Racial disparities exist in end-of-life lung cancer care, which could potentially lead to considerable racial differences in end-of-life care costs. This study for the first time estimates the racial differences in end-of-life care costs among lung cancer patients, and identifies and quantifies factors that contribute the most to these differences using a statistical decomposition method.
This is a retrospective analysis of patients 66 years and older, diagnosed with stage I-IV lung cancer, who died on or before December 31, 2013, using the Surveillance Epidemiology and End Result-Medicare data from 1991 to 2013. Ordinary least square regression of logarithmically transformed cost was used to estimate racial differences in end-of-life care costs among lung cancer patients. Blinder-Oaxaca decomposition was used to identify and quantify factors that contributed the most to these differences.
Non-Hispanic blacks had 10% to 13% higher end-of-life care costs as compared with non-Hispanic whites. Geographic variations, baseline comorbidity indices and stage at diagnosis contributed the most to explaining the racial differences in costs, with geographic variation explaining most of the differences. However, the observed factors could only explain 25% to 32% of the racial differences in end-of-life care costs.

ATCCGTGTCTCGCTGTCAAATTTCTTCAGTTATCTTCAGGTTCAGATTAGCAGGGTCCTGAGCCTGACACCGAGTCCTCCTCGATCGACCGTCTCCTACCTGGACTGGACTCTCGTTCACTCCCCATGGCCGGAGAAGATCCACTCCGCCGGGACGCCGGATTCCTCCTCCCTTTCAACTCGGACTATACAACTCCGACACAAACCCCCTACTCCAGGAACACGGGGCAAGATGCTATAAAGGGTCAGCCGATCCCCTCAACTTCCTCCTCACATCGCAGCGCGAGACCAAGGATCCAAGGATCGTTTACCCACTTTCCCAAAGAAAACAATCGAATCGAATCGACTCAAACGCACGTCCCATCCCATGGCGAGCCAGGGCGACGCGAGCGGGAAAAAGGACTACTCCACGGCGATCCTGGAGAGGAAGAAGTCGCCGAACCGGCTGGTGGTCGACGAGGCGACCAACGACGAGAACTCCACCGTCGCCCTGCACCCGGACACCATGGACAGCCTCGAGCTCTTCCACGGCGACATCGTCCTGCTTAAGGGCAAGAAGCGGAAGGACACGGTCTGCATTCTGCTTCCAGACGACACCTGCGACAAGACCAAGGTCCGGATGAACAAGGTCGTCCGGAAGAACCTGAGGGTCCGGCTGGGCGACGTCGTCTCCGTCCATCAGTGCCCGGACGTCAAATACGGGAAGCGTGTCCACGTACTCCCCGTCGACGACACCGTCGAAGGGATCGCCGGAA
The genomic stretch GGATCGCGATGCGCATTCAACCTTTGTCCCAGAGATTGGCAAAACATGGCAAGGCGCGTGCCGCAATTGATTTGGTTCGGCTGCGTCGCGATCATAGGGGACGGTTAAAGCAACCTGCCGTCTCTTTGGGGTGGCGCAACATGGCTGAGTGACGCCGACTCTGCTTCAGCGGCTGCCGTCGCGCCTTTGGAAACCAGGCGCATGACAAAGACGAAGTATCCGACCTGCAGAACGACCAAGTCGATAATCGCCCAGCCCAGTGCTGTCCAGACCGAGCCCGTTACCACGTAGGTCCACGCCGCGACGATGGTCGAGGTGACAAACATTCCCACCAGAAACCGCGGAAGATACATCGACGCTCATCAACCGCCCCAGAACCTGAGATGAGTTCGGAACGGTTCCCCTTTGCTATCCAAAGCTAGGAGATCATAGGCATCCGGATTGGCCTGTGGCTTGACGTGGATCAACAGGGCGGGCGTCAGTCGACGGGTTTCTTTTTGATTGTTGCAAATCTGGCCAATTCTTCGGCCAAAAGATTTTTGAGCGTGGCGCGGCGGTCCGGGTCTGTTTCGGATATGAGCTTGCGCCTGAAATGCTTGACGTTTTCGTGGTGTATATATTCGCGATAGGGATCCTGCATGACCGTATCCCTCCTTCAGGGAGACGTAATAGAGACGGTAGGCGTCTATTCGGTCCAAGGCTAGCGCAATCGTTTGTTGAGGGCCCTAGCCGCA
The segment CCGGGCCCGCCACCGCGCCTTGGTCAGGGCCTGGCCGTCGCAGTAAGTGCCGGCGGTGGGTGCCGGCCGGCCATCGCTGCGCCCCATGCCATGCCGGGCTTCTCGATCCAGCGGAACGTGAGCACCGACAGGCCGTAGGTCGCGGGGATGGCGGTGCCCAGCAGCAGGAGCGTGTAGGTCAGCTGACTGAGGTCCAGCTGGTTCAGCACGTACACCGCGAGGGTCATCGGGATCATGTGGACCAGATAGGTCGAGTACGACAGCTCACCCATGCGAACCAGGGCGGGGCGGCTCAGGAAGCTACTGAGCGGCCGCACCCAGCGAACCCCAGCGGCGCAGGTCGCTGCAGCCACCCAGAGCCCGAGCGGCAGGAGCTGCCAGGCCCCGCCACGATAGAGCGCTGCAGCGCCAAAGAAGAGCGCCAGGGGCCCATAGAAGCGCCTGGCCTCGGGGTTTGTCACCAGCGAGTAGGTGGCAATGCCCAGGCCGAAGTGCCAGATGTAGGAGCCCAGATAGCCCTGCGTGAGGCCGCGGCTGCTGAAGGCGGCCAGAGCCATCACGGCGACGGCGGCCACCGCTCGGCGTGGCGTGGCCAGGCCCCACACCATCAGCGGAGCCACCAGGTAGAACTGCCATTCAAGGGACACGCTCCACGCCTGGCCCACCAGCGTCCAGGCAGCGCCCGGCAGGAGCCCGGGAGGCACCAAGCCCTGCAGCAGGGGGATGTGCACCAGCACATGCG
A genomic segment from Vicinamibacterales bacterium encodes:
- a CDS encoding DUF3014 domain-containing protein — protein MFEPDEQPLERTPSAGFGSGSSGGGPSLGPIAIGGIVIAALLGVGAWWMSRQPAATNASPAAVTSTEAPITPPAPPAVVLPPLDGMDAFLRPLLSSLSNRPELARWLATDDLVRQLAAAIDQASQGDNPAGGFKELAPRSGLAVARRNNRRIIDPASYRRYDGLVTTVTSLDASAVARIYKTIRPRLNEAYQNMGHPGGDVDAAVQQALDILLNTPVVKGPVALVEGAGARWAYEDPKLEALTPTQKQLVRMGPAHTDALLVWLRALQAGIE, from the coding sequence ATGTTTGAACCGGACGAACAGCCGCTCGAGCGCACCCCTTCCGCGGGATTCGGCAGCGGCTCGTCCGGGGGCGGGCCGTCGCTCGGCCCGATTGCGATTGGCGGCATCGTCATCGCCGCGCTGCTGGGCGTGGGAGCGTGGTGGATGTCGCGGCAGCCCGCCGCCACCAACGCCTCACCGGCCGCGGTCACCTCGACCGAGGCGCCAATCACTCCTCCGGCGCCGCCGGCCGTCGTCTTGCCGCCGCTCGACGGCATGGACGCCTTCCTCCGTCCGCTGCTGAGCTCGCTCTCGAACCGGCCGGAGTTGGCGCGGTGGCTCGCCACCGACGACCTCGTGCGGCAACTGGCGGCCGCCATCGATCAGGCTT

Geographic differences in access to timely and appropriate care, and provider practice patterns, should be examined to understand the reasons behind geographic variations in racial disparity. Provider-level educational interventions to reduce small area practice variations and differential management of patients by race, as well as racially sensitive patient-level educational and navigational interventions might be critical in improving quality of care and reducing costs during end-of-life.
*Department of Management, Policy and Community Health, School of Public Health, The University of Texas Health Science Center at Houston, Houston
†Division of Pulmonary Critical Care & Sleep Medicine, The University of Texas Medical Branch, Galveston, TX
This study used the linked SEER-Medicare database. The interpretation and reporting of these data are the sole responsibility of the authors.
G.S. serves on the scientific advisory board for Sunovion, Astra Zeneca, and Mylan. The remaining authors declare no conflicts of interest.
Reprints: Suja S. Rajan, MHA, MS, PhD, Department of Management, Policy and Community Health, School of Public Health, The University of Texas Health Science Center at Houston, RAS E-319, 1200 Pressler St., Houston, TX 77030. E-mail: firstname.lastname@example.org.